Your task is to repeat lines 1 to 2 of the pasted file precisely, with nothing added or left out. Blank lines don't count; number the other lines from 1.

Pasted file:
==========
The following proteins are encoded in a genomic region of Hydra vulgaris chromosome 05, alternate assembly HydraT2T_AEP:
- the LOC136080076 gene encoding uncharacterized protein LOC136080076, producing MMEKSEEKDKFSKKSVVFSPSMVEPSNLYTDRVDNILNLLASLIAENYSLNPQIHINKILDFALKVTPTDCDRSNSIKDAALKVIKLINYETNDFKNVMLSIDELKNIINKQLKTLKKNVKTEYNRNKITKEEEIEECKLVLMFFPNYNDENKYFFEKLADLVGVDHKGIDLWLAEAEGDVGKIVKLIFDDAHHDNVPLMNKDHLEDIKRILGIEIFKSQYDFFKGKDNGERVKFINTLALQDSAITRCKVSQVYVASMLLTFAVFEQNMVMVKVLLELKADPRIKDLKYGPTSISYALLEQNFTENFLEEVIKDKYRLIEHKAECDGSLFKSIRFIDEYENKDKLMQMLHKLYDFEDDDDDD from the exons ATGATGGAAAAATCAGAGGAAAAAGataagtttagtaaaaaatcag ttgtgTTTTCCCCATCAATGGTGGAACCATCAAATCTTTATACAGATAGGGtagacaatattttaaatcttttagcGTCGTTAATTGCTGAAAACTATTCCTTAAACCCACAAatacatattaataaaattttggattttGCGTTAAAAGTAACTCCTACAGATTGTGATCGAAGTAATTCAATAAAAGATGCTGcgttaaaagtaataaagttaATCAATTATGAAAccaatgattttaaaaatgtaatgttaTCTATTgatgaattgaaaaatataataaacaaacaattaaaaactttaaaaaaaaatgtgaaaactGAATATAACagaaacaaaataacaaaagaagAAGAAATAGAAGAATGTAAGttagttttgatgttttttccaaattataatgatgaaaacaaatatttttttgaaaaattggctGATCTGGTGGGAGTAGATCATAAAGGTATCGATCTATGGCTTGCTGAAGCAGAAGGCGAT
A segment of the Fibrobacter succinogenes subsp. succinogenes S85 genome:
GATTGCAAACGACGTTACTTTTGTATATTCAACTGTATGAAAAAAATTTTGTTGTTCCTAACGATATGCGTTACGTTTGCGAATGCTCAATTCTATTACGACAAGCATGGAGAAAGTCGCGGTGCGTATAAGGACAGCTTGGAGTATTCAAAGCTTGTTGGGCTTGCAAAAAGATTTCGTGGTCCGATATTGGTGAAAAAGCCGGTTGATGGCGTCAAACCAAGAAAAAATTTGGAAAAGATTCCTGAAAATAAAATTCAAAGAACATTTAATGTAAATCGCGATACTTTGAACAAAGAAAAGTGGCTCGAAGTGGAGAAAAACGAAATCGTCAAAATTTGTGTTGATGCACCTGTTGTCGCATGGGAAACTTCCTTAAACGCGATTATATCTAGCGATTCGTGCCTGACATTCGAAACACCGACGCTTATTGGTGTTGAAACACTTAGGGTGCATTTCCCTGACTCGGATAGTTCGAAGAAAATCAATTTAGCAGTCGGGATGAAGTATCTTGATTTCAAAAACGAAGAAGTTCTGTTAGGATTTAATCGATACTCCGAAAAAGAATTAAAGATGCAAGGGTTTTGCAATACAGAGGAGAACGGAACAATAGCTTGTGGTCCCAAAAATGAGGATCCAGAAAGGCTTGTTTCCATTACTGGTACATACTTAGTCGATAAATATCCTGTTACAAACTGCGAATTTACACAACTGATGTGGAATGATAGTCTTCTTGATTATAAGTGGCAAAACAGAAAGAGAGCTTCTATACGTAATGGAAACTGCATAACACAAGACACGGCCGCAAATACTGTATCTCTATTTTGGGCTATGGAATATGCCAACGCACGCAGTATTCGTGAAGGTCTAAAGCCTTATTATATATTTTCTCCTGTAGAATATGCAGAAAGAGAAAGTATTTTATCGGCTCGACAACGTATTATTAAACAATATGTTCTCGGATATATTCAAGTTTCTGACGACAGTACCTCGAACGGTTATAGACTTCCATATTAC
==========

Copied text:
The following proteins are encoded in a genomic region of Hydra vulgaris chromosome 05, alternate assembly HydraT2T_AEP:
- the LOC136080076 gene encoding uncharacterized protein LOC136080076, producing MMEKSEEKDKFSKKSVVFSPSMVEPSNLYTDRVDNILNLLASLIAENYSLNPQIHINKILDFALKVTPTDCDRSNSIKDAALKVIKLINYETNDFKNVMLSIDELKNIINKQLKTLKKNVKTEYNRNKITKEEEIEECKLVLMFFPNYNDENKYFFEKLADLVGVDHKGIDLWLAEAEGDVGKIVKLIFDDAHHDNVPLMNKDHLEDIKRILGIEIFKSQYDFFKGKDNGERVKFINTLALQDSAITRCKVSQVYVASMLLTFAVFEQNMVMVKVLLELKADPRIKDLKYGPTSISYALLEQNFTENFLEEVIKDKYRLIEHKAECDGSLFKSIRFIDEYENKDKLMQMLHKLYDFEDDDDDD from the exons ATGATGGAAAAATCAGAGGAAAAAGataagtttagtaaaaaatcag ttgtgTTTTCCCCATCAATGGTGGAACCATCAAATCTTTATACAGATAGGGtagacaatattttaaatcttttagcGTCGTTAATTGCTGAAAACTATTCCTTAAACCCACAAatacatattaataaaattttggattttGCGTTAAAAGTAACTCCTACAGATTGTGATCGAAGTAATTCAATAAAAGATGCTGcgttaaaagtaataaagttaATCAATTATGAAAccaatgattttaaaaatgtaatgttaTCTATTgatgaattgaaaaatataataaacaaacaattaaaaactttaaaaaaaaatgtgaaaactGAATATAACagaaacaaaataacaaaagaagAAGAAATAGAAGAATGTAAGttagttttgatgttttttccaaattataatgatgaaaacaaatatttttttgaaaaattggctGATCTGGTGGGAGTAGATCATAAAGGTATCGATCTATGGCTTGCTGAAGCAGAAGGCGAT